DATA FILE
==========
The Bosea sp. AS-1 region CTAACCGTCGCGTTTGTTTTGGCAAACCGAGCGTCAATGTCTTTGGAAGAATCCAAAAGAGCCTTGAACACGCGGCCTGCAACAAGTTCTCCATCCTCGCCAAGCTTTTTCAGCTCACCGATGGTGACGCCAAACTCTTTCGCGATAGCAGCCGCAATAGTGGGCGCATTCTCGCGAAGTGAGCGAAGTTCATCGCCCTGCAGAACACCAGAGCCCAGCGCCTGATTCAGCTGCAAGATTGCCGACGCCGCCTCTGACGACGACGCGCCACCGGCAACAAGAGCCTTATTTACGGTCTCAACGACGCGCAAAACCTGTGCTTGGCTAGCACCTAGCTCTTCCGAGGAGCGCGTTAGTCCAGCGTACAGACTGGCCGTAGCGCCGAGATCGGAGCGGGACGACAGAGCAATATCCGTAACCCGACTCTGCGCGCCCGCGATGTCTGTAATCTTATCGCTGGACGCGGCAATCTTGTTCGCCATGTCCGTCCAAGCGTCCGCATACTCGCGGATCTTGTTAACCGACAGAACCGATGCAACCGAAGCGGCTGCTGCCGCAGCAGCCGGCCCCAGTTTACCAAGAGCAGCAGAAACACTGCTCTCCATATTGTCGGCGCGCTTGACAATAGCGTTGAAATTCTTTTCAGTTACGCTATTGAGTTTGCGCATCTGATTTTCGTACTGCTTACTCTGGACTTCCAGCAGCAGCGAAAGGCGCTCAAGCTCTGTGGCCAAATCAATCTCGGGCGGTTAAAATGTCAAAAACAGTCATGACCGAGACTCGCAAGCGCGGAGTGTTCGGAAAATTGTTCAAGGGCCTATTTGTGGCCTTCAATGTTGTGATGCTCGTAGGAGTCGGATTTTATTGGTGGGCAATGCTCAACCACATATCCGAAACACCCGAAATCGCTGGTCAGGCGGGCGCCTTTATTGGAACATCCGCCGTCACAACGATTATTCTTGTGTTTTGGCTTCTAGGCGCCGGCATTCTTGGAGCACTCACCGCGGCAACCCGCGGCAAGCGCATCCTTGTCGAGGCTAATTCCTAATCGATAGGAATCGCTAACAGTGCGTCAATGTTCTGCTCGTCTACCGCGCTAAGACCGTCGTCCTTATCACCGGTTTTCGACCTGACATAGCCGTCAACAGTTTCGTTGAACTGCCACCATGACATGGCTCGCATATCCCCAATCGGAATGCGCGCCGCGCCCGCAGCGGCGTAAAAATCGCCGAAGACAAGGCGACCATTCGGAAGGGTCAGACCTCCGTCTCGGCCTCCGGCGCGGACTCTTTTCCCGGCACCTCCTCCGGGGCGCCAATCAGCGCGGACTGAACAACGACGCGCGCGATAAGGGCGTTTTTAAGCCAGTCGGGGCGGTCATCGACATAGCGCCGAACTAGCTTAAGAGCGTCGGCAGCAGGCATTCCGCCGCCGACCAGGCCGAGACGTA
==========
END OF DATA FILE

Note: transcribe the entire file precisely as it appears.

The Bosea sp. AS-1 region CTAACCGTCGCGTTTGTTTTGGCAAACCGAGCGTCAATGTCTTTGGAAGAATCCAAAAGAGCCTTGAACACGCGGCCTGCAACAAGTTCTCCATCCTCGCCAAGCTTTTTCAGCTCACCGATGGTGACGCCAAACTCTTTCGCGATAGCAGCCGCAATAGTGGGCGCATTCTCGCGAAGTGAGCGAAGTTCATCGCCCTGCAGAACACCAGAGCCCAGCGCCTGATTCAGCTGCAAGATTGCCGACGCCGCCTCTGACGACGACGCGCCACCGGCAACAAGAGCCTTATTTACGGTCTCAACGACGCGCAAAACCTGTGCTTGGCTAGCACCTAGCTCTTCCGAGGAGCGCGTTAGTCCAGCGTACAGACTGGCCGTAGCGCCGAGATCGGAGCGGGACGACAGAGCAATATCCGTAACCCGACTCTGCGCGCCCGCGATGTCTGTAATCTTATCGCTGGACGCGGCAATCTTGTTCGCCATGTCCGTCCAAGCGTCCGCATACTCGCGGATCTTGTTAACCGACAGAACCGATGCAACCGAAGCGGCTGCTGCCGCAGCAGCCGGCCCCAGTTTACCAAGAGCAGCAGAAACACTGCTCTCCATATTGTCGGCGCGCTTGACAATAGCGTTGAAATTCTTTTCAGTTACGCTATTGAGTTTGCGCATCTGATTTTCGTACTGCTTACTCTGGACTTCCAGCAGCAGCGAAAGGCGCTCAAGCTCTGTGGCCAAATCAATCTCGGGCGGTTAAAATGTCAAAAACAGTCATGACCGAGACTCGCAAGCGCGGAGTGTTCGGAAAATTGTTCAAGGGCCTATTTGTGGCCTTCAATGTTGTGATGCTCGTAGGAGTCGGATTTTATTGGTGGGCAATGCTCAACCACATATCCGAAACACCCGAAATCGCTGGTCAGGCGGGCGCCTTTATTGGAACATCCGCCGTCACAACGATTATTCTTGTGTTTTGGCTTCTAGGCGCCGGCATTCTTGGAGCACTCACCGCGGCAACCCGCGGCAAGCGCATCCTTGTCGAGGCTAATTCCTAATCGATAGGAATCGCTAACAGTGCGTCAATGTTCTGCTCGTCTACCGCGCTAAGACCGTCGTCCTTATCACCGGTTTTCGACCTGACATAGCCGTCAACAGTTTCGTTGAACTGCCACCATGACATGGCTCGCATATCCCCAATCGGAATGCGCGCCGCGCCCGCAGCGGCGTAAAAATCGCCGAAGACAAGGCGACCATTCGGAAGGGTCAGACCTCCGTCTCGGCCTCCGGCGCGGACTCTTTTCCCGGCACCTCCTCCGGGGCGCCAATCAGCGCGGACTGAACAACGACGCGCGCGATAAGGGCGTTTTTAAGCCAGTCGGGGCGGTCATCGACATAGCGCCGAACTAGCTTAAGAGCGTCGGCAGCAGGCATTCCGCCGCCGACCAGGCCGAGACGTA